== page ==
Unlike the Fanny Hill of novel fame, Fanny did not write her memoires, but many visitors in the early days of the school were lyrical about her and did write their assessments.

John Lloyd Stephens who visited in the late 1830s was filled with admiration, for her teaching, the student’s abilities, the teachers’ grasp of English, and especially of Mrs. Hill’s tact. He noted that, in the classroom, a large slogan was written in Greek: Fear God, honour the king”.  And to quell any potential Orthodox backlash, Fanny welcomed any locals visiting the school to observe. (4) Stephens went on to say that the girls all left the school “purified from the follies, absurdities, and abominations of the Greek faith.”(5) One assumes Fanny never put it quite that way. 

Another Fanny fan was Florence Nightingale who visited Athens in 1849-50 and was especially impressed by the Turkish baths and Fanny Hill. She called her ‘an ideal woman’ and went on to say this about husband and wife:

“Where they come from, I don’t know. I never saw anything like them here before for, in my eyes, their greatest glory is that they have not converted in 20 years, one single soul. …That is what I call a missionary        - the rest are only theologians” (6)

That wonderful observation would have made a fitting epitaph but it is not the one they got. The City paid for the marble monument marking John’s grave when he died in 1882. Written in large letters under his name are these heartfelt and much deserved words: WITH EVERLASTING GRATITUDE FROM THE CITY OF ATHENS. Fanny’s name was added in 1884.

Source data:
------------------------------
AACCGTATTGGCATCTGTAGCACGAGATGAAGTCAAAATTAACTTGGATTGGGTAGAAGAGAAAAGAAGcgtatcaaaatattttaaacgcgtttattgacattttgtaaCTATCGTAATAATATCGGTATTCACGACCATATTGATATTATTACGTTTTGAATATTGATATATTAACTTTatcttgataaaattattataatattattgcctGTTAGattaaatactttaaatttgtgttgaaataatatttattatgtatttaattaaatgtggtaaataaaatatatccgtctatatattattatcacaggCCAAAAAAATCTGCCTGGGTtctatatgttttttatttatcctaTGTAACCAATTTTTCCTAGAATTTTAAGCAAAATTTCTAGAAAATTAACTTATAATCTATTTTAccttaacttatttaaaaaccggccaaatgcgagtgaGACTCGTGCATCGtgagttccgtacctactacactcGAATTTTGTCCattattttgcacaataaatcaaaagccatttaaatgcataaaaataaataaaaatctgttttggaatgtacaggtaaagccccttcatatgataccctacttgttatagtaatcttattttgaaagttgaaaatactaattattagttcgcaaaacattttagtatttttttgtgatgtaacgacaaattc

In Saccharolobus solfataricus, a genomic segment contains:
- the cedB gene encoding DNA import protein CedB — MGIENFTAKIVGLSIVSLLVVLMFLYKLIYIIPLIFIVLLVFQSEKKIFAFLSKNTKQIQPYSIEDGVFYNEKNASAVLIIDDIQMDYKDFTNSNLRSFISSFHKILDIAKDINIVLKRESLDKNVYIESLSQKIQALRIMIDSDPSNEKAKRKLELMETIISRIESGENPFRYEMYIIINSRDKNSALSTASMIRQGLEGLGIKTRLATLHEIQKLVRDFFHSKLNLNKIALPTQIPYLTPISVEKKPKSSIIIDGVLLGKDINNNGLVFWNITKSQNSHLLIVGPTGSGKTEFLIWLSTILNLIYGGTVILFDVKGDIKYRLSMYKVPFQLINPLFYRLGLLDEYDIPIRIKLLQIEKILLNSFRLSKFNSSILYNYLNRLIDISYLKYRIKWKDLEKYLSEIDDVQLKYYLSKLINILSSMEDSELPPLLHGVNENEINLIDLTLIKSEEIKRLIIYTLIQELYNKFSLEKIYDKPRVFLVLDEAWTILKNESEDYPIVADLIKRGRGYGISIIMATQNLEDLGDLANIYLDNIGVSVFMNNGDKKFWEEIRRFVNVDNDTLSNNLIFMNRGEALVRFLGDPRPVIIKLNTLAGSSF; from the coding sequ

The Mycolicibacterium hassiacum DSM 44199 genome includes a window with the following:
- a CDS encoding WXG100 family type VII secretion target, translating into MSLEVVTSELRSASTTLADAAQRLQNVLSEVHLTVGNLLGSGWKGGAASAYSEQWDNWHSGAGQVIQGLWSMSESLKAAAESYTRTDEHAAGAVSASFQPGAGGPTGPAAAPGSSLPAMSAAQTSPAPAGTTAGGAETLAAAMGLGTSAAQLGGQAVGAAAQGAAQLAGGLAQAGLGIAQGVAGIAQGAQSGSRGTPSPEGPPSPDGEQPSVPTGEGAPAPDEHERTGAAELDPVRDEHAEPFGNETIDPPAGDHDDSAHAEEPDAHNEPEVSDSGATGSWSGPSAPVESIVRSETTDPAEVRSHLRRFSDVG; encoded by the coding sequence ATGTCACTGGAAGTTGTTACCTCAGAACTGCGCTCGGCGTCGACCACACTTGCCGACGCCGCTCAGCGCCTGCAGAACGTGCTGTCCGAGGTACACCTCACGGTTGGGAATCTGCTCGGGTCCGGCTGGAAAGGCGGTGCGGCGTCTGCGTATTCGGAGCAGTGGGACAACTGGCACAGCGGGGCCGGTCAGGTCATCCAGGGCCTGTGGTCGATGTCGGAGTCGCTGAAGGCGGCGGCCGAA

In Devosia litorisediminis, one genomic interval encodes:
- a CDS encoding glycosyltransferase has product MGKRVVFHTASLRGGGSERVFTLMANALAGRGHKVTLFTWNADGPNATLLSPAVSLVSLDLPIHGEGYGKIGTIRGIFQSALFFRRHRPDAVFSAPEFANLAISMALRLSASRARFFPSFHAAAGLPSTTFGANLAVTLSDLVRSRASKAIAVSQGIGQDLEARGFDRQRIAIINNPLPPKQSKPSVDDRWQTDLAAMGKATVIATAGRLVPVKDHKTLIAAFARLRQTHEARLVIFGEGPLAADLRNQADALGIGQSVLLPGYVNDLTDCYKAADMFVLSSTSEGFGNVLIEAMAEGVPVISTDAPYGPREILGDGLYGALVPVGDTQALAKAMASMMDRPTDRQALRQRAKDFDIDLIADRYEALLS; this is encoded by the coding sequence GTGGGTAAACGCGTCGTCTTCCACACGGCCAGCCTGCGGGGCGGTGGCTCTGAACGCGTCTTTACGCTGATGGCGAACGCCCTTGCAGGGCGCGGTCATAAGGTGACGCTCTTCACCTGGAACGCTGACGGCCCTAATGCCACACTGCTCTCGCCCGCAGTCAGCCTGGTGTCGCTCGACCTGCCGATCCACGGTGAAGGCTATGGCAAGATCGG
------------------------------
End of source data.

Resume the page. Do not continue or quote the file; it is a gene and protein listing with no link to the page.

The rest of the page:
Her name is just under that incised horizontal line on the stele

Fanny Hill may be writ small in the cemetery, but her contribution to Greece was monumental. By the time she retired, over 5,000 girls had received instruction from her. 

The Hill school now operates as a private kindergarten and primary school and the elite still attend.  It was the choice of Prime Minister Alexis Tsipras for his sons.

The Hill School today

The Grave

Second aisle to the left as you enter the Protestant Section. Other family members are buried here as well.

(1)The society appointed Robertson and his wife; the Rev. John H. Hill and his wife, Frances Maria; and Solomon Bingham, a printer, as missionaries to Greece. Robertson served until 1842, when he returned to the United States and became rector of St. Luke's Church, Mattawan, New York.
(2)The Protestant penchant for Bible study and interpretation has never been the Orthodox way.
(3)This information is from: Dream and Reality: Danish Antiquaries, Architects, and Artisans by Ida Haugsted
(4) After 1850, the school would use a version of the New Testament written by Neophytos Vamvas, a cleric teaching at the University of Athens, the same version that was used in all Greek schools.
(5)From Incidents of Travel in Greece, Turkey, Russia, and Poland by John Lloyd Stephens, p.67.
(6)From Florence Nightingale in Egypt and Greece: Her Diary and "Visions” Michael D. Calabria